Tag Archives: statistics

Common statistical mistakes when writing or reviewing manuscripts

Contributing to journal peer review is a good way to observe and mitigate the research conducted in a scientific field, and contribute to the growth of knowledge. I have peer reviewed for some years, and assessing manuscripts for publication now comes more easily. As a peer reviewer, I think it curious how simple statistical oversights are common at submission. As

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Confused interactions

I am used to confused interactions, likely because I get along better with dogs and kids than I do with adults. But that is not what Nieuwenhuis et al. had in mind when they surveyed 513 articles relating to behavior, cognitive function or brain imaging from leading journals (Nature, Science, Nature Neuroscience, Neuron, Journal of Neurosience). What they were looking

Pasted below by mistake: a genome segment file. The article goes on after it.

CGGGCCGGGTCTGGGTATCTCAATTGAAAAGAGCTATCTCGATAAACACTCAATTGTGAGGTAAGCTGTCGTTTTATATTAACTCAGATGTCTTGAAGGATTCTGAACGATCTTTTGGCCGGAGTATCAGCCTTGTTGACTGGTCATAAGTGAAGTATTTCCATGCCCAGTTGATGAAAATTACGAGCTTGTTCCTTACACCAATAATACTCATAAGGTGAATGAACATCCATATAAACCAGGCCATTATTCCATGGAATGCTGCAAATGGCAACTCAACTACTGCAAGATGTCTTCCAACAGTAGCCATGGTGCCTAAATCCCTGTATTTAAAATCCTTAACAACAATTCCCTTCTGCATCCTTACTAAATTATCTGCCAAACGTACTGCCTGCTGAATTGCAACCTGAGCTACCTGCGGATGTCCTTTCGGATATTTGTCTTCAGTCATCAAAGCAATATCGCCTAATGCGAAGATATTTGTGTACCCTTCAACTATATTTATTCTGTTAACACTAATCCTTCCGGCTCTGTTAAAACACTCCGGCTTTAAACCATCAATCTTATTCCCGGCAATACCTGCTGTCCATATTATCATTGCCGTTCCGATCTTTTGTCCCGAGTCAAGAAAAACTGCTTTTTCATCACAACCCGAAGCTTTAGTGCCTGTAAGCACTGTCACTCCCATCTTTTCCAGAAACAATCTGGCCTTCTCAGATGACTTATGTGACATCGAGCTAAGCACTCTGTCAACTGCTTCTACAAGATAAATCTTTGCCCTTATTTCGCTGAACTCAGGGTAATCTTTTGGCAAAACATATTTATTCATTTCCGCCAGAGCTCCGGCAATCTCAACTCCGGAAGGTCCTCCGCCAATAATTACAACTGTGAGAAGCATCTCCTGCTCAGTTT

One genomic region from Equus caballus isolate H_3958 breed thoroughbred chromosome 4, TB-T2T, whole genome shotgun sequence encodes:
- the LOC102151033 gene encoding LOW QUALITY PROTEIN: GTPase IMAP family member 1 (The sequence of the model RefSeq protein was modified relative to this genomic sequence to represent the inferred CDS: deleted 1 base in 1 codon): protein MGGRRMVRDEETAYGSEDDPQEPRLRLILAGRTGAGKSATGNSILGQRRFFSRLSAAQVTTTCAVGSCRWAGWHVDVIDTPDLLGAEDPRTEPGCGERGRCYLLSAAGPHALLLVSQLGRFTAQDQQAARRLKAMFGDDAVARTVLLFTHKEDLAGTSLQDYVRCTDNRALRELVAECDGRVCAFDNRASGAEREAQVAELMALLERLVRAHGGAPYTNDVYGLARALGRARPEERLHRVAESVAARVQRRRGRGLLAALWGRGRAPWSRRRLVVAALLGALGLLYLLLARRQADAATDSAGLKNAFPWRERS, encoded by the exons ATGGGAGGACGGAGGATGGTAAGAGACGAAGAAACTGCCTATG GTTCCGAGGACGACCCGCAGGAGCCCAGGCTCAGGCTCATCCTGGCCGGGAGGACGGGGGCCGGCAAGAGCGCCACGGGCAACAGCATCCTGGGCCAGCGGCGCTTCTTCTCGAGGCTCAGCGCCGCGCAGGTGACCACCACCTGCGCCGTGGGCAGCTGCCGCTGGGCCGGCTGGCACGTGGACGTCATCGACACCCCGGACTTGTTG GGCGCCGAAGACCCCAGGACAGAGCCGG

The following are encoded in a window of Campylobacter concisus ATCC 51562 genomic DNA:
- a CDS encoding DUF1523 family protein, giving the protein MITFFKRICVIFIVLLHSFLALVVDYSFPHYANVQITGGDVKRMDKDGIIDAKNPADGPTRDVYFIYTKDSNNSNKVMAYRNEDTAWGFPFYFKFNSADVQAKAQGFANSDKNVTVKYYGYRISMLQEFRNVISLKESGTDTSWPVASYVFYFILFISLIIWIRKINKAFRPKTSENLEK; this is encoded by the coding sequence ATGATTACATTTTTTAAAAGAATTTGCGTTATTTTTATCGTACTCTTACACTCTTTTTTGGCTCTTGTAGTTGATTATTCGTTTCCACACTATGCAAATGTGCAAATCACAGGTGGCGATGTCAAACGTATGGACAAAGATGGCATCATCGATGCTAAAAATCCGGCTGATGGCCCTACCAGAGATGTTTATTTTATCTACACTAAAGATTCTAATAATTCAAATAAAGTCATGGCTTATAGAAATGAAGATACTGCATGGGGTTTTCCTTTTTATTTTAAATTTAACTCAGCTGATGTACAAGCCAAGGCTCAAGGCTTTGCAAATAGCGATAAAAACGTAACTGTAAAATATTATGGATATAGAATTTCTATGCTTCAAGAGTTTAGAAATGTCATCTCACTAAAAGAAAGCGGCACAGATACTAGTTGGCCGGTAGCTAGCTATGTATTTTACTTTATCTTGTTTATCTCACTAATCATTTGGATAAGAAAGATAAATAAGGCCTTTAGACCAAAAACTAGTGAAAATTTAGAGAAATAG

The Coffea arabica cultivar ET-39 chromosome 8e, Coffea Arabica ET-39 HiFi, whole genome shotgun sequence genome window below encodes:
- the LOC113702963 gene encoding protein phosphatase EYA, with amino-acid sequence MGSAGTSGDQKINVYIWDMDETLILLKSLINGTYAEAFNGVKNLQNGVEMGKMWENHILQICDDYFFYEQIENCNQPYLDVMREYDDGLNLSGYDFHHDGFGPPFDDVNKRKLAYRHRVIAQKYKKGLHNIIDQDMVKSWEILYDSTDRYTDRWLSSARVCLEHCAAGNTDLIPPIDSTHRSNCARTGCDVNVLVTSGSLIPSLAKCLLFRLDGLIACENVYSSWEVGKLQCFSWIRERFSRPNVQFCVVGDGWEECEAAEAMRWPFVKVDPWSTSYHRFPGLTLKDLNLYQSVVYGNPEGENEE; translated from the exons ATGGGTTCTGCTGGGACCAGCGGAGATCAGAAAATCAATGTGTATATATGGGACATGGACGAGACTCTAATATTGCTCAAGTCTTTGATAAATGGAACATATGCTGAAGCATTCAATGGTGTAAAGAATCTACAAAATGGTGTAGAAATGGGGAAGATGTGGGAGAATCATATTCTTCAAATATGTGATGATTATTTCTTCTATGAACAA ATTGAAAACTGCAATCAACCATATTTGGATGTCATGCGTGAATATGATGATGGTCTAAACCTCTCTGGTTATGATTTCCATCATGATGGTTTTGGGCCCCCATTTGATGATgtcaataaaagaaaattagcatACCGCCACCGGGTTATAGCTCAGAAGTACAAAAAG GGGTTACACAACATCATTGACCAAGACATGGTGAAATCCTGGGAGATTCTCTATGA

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Understanding interaction (subgroup) analysis in randomised studies

When we try to interpret findings from a study, we often like to understand whether an effect (of a treatment or test condition) might be different in subjects with different characteristics. If there was substantial variability among subjects, this may have masked a treatment effect in a select few. How can we understand effects in select groups of subjects that

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Why we need to report more than “Data were analysed by t-tests or ANOVA”

T-tests and analysis of variance (ANOVA) are common statistical tests in physiology and biomedical science. While the SAMPL guidelines for reporting statistical analyses and methods in published literature state authors should “describe statistical methods with enough detail to enable a knowledgeable reader with access to the original data to verify the reported results”, such recommendations are rarely implemented. Simply stating

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